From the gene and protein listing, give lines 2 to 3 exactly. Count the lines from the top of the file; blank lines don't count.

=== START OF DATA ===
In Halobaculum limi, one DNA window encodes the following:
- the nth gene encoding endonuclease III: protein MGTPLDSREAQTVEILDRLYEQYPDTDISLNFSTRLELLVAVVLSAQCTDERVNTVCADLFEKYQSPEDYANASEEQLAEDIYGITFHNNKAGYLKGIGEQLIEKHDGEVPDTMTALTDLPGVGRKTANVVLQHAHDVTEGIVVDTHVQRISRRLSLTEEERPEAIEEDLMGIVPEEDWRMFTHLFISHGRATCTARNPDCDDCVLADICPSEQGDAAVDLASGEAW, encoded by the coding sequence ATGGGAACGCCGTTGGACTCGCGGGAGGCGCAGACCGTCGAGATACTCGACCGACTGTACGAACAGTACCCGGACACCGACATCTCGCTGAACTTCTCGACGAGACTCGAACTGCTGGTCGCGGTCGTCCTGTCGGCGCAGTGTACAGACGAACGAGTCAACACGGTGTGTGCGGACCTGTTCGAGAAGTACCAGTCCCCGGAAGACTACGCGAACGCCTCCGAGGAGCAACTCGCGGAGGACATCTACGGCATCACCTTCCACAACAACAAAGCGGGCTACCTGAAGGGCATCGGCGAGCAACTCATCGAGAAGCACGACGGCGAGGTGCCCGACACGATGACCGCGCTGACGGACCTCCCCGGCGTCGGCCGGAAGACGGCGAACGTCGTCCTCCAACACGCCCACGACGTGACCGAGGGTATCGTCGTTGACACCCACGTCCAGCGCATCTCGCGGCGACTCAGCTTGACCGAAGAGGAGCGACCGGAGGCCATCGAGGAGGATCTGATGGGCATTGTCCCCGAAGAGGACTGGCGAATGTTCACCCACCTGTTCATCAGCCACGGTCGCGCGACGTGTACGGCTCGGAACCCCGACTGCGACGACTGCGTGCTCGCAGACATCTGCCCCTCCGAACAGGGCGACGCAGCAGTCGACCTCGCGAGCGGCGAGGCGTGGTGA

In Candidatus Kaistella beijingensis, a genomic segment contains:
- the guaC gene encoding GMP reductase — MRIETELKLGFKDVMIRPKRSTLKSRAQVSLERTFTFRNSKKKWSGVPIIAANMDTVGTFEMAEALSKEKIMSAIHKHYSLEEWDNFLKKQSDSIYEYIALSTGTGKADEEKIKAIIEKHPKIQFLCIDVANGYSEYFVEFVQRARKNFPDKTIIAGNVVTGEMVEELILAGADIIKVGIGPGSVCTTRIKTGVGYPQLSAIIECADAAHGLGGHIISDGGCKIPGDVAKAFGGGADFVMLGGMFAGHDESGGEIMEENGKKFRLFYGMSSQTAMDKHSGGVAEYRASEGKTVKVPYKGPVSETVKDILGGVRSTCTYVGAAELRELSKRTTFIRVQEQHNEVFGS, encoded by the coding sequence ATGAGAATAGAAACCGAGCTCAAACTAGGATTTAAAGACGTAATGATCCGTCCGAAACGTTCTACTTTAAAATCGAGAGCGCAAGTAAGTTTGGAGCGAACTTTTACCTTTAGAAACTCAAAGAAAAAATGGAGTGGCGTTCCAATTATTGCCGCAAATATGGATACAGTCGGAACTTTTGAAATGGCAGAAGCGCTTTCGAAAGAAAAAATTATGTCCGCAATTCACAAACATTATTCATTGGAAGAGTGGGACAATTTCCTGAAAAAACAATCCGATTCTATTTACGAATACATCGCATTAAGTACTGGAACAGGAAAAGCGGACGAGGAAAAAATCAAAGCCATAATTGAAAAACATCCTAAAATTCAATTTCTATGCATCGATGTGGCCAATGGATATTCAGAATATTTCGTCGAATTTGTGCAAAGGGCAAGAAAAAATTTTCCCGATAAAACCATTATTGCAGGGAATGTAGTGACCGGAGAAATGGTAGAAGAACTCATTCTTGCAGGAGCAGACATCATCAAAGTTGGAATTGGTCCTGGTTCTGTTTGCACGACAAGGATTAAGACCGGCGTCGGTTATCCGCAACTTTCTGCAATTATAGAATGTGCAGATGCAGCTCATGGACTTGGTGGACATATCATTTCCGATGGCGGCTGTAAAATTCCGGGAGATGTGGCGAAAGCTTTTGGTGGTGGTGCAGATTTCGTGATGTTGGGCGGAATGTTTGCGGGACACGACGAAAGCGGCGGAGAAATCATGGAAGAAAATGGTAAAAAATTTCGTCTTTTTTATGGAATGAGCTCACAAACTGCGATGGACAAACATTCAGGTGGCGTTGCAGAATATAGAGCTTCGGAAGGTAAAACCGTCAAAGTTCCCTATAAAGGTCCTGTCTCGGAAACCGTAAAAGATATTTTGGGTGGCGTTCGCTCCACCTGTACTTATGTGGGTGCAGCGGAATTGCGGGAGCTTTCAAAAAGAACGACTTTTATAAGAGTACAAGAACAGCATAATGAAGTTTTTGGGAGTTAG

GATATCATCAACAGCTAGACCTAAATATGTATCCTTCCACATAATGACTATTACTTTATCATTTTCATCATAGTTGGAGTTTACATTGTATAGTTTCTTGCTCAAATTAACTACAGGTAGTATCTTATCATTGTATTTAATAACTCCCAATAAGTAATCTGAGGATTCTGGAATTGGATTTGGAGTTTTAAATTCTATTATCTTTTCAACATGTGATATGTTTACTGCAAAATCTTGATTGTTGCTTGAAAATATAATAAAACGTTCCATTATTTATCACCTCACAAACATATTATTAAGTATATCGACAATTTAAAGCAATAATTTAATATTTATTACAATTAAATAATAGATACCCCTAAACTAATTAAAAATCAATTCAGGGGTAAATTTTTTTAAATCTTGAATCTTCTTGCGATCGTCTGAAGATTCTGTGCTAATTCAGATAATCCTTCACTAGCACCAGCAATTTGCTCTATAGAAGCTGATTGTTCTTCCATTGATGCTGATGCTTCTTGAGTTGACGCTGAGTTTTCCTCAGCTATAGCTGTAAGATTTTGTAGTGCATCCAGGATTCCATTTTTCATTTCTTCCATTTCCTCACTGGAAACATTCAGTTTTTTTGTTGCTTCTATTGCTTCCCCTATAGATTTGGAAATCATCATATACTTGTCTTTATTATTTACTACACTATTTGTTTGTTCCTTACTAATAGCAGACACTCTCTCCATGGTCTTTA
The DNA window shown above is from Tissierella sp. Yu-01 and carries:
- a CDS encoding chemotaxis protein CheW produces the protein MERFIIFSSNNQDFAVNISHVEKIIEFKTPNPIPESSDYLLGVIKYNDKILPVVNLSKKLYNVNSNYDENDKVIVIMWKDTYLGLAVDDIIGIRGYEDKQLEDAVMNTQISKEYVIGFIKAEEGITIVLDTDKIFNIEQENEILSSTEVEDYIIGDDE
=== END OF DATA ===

- the nth gene encoding endonuclease III: protein MGTPLDSREAQTVEILDRLYEQYPDTDISLNFSTRLELLVAVVLSAQCTDERVNTVCADLFEKYQSPEDYANASEEQLAEDIYGITFHNNKAGYLKGIGEQLIEKHDGEVPDTMTALTDLPGVGRKTANVVLQHAHDVTEGIVVDTHVQRISRRLSLTEEERPEAIEEDLMGIVPEEDWRMFTHLFISHGRATCTARNPDCDDCVLADICPSEQGDAAVDLASGEAW, encoded by the coding sequence ATGGGAACGCCGTTGGACTCGCGGGAGGCGCAGACCGTCGAGATACTCGACCGACTGTACGAACAGTACCCGGACACCGACATCTCGCTGAACTTCTCGACGAGACTCGAACTGCTGGTCGCGGTCGTCCTGTCGGCGCAGTGTACAGACGAACGAGTCAACACGGTGTGTGCGGACCTGTTCGAGAAGTACCAGTCCCCGGAAGACTACGCGAACGCCTCCGAGGAGCAACTCGCGGAGGACATCTACGGCATCACCTTCCACAACAACAAAGCGGGCTACCTGAAGGGCATCGGCGAGCAACTCATCGAGAAGCACGACGGCGAGGTGCCCGACACGATGACCGCGCTGACGGACCTCCCCGGCGTCGGCCGGAAGACGGCGAACGTCGTCCTCCAACACGCCCACGACGTGACCGAGGGTATCGTCGTTGACACCCACGTCCAGCGCATCTCGCGGCGACTCAGCTTGACCGAAGAGGAGCGACCGGAGGCCATCGAGGAGGATCTGATGGGCATTGTCCCCGAAGAGGACTGGCGAATGTTCACCCACCTGTTCATCAGCCACGGTCGCGCGACGTGTACGGCTCGGAACCCCGACTGCGACGACTGCGTGCTCGCAGACATCTGCCCCTCCGAACAGGGCGACGCAGCAGTCGACCTCGCGAGCGGCGAGGCGTGGTGA

In Candidatus Kaistella beijingensis, a genomic segment contains: